I talk a lot about the reign of God—what is more familiarly known as the kingdom of God. I make no apologies about that, because from my reading of the New Testament, the reign of God was Jesus’s primary topic of conversation and teaching. But to avoid confusion, we need to unpack the term occasionally. What do we mean by the “reign of God”? Our answer to this question will give us a valuable clue to understanding Jesus’s curious kind of kingship as well.
The first thing to note is that the reign of God is not the same thing as heaven. Mark, the first gospel writer, talked about the kingdom of God, but Matthew, who may have had a scribal background, had scruples about using the name of God too freely, so he substituted the word “heaven” for “God,” giving us “the kingdom of heaven.” He meant exactly the same thing Mark did, but unfortunately, generations of Christians have taken the words literally, and have equated the kingdom of heaven with heaven. The result is that too many Christians focus all their thought and energy on ensuring a place for themselves in heaven after they die, and do their best to get others to do the same. Service and social justice may be important, but it takes a backseat to evangelism, which is understood as the systematic process of getting people to “ask Jesus into their hearts” so they end up in the good place rather than the bad.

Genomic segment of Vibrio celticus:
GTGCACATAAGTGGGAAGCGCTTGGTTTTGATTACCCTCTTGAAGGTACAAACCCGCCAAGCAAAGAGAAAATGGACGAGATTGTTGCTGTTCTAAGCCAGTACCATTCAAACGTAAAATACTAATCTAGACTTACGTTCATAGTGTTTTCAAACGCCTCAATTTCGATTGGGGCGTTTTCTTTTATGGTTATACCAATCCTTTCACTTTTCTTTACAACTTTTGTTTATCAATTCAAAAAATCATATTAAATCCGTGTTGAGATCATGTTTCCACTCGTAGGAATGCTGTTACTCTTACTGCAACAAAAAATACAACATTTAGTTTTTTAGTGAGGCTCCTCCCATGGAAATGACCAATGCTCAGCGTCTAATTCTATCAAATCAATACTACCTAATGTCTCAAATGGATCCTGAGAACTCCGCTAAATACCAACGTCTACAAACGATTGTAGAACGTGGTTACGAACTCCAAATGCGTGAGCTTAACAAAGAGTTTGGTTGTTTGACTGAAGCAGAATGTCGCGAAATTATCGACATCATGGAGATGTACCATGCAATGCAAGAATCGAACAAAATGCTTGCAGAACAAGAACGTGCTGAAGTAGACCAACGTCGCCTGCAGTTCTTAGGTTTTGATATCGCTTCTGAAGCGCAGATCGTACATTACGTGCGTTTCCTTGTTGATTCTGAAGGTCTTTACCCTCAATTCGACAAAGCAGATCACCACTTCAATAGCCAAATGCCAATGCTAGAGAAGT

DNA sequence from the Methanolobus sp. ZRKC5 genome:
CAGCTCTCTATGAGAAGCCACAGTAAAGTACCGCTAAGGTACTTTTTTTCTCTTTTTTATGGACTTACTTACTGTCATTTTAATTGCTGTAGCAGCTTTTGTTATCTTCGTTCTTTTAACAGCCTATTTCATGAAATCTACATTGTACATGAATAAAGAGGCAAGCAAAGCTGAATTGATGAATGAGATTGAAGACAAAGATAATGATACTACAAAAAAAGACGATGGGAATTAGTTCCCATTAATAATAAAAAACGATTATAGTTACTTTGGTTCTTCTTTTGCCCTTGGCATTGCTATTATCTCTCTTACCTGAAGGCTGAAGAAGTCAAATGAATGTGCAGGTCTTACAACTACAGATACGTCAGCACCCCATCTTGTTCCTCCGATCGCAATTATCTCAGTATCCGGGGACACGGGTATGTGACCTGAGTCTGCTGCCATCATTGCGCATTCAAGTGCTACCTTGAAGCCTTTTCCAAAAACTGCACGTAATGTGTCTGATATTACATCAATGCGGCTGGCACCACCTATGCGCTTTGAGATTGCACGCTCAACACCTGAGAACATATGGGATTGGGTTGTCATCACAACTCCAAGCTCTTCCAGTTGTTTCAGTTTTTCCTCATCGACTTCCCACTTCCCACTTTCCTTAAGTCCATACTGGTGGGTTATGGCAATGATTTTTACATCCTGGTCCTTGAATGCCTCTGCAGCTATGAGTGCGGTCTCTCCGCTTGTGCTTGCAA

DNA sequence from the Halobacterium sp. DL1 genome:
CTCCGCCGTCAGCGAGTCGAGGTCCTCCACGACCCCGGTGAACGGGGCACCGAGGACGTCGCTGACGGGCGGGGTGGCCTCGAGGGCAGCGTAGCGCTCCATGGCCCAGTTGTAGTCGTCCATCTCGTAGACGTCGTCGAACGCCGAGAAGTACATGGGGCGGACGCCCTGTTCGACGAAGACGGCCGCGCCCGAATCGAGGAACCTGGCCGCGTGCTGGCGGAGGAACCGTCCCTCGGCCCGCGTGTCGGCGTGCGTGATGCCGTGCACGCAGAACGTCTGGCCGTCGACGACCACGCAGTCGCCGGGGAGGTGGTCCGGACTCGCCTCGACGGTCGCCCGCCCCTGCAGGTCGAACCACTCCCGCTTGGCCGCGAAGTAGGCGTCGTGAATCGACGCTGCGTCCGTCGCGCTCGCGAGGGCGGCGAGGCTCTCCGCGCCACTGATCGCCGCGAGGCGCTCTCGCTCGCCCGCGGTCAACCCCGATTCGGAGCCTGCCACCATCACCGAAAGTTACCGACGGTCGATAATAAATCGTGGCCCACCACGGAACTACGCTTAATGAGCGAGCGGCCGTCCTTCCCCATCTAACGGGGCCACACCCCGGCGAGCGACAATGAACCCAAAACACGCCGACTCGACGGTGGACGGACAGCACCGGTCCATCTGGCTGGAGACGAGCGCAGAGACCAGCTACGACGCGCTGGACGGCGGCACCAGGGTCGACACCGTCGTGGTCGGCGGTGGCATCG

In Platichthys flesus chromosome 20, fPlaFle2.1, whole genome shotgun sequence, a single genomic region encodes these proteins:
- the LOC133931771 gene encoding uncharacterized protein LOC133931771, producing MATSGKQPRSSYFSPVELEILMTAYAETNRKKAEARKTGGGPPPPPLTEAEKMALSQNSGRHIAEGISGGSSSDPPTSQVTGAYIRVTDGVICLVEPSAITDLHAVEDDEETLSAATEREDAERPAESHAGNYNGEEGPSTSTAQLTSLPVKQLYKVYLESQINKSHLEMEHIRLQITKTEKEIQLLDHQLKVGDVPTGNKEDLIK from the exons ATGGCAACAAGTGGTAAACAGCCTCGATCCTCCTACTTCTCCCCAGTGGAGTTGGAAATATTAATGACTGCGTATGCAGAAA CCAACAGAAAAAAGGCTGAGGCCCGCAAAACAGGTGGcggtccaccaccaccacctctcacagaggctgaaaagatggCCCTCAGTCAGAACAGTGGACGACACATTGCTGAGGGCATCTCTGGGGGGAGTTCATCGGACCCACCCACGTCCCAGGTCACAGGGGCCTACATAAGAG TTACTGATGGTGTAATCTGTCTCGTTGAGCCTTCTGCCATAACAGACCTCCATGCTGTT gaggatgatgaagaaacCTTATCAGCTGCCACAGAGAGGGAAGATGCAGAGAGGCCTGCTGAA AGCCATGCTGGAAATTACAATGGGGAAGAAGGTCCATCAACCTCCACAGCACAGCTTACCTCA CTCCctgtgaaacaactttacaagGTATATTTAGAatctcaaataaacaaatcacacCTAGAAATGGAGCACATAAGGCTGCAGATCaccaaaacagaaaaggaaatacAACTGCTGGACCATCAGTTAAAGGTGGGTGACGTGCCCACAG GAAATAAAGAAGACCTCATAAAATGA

But this is not what the reign of God means. It’s not located in some otherworldly realm, but right here on this earth.
Second, the reign of God is not merely future, but also present. Conversely, it is not merely present, but also future. Some people believe in a golden age that will kick in sometime in the distant future, after Jesus returns and defeats the devil and his minions. The earth will become a paradise ruled over by Christ, after all evildoers are judged and consigned to hell. Others believe that the reign of God is something that we can build through our own efforts here and now. Through the evolutionary process, we will be able to banish all the evils that have plagued humankind from the beginning: war, disease, poverty, sin, and so on. I find it hard to get on board with the notion that our world is naturally progressing from bad to good—I don’t think the evidence supports it—but some people still hold onto this hope, and believe that establishing the reign of God, whether they call it that or not, is our responsibility and ours alone.
But the reign of God is, by definition, a work of God's, not ours. We are privileged to serve as God’s co-laborers, and we most certainly do have a role to play, but apart from God it simply will not happen. What we experience now in fits and starts will someday be the rule rather than the exception. Some may disagree with me on this, but I believe that there will be a future consummation, when all that is wrong will be made right, when the banquet table will be set and everyone will be invited to gather around it. We live in hope. We wait in hope. We work and pray and struggle and weep, but always in hope. In the long run, love will win.